Asked about two vintners' groups saying they were "not optimistic" about pubs reopening on 31 August, Dr Glynn said he would not speculate this far in advance about whether or not pubs will be allowed trade again.

Professor Philip Nolan, chair of the National Public Health Emergency Team (NPHET) Irish Epidemiological Modelling Advisory Group said "it is about whether the 14-day incidence is increasing or decreasing".

He added: "If your 14-day incidence is increasing, it is a much more dangerous situation because what it implies is a force of infection behind that, pushing the 14-day incidence up."

Of the cases notified today, 19 are associated with outbreaks or are close contacts of a confirmed case with 13 cases identified as community transmission.

There were 21 men and 19 women among the latest cases with 75% under 45 years of age.

There were 12 cases in Dublin, 11 in Kildare, seven in Offaly, and the rest of the cases are in Clare, Donegal, Limerick, Meath, Roscommon, Tipperary, Wicklow.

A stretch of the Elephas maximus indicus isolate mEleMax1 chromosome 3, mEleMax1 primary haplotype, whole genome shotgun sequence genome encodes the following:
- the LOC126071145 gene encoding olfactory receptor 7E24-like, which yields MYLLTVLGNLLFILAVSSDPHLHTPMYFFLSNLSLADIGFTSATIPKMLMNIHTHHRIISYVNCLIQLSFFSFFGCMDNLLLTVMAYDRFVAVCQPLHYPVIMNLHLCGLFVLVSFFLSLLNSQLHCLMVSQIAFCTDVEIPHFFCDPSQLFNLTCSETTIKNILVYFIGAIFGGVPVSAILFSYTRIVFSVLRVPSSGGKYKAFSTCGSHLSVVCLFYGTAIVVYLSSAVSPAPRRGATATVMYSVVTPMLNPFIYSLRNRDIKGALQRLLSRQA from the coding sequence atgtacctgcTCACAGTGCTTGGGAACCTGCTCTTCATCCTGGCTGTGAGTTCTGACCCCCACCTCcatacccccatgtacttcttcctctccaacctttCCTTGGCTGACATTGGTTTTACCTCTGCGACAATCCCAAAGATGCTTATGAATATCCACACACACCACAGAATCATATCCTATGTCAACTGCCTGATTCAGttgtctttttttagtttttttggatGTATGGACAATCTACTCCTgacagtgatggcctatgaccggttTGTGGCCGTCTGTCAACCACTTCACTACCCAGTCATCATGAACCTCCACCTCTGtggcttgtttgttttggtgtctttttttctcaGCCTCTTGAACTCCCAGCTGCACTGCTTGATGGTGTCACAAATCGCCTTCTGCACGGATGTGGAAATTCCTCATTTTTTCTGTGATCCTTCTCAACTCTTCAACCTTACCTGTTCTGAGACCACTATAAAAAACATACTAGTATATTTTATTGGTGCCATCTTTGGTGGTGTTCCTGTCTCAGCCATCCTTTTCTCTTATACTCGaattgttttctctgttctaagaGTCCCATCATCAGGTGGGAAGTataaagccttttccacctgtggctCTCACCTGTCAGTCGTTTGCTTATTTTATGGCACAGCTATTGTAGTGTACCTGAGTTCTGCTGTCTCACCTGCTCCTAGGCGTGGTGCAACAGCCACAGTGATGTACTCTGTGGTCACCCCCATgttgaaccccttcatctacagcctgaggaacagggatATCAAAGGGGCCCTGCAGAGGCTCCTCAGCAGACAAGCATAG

The number of people in intensive care remains low, Prof Nolan said. He told the briefing that they are currently conducting around 4,500 tests per day with the positivity rate rising from 0.5% to 1.7%.

Prof Nolan said their "best estimate" of the current reproduction number was 1.6, down from 1.8 last week which he described as "worryingly high".

He said NPHET has been carefully monitoring the incidence by county since the start of the pandemic and warned that the spread of smaller clusters across the country indicates the need to reinforce hygiene and physical distancing measures.

Prof Nolan said while the 14-day cumulative incidence rate remains very high in Kildare, Laois and Offaly, a number of other counties are experiencing smaller outbreaks such as Clare, Limerick, Donegal, Wexford and Carlow.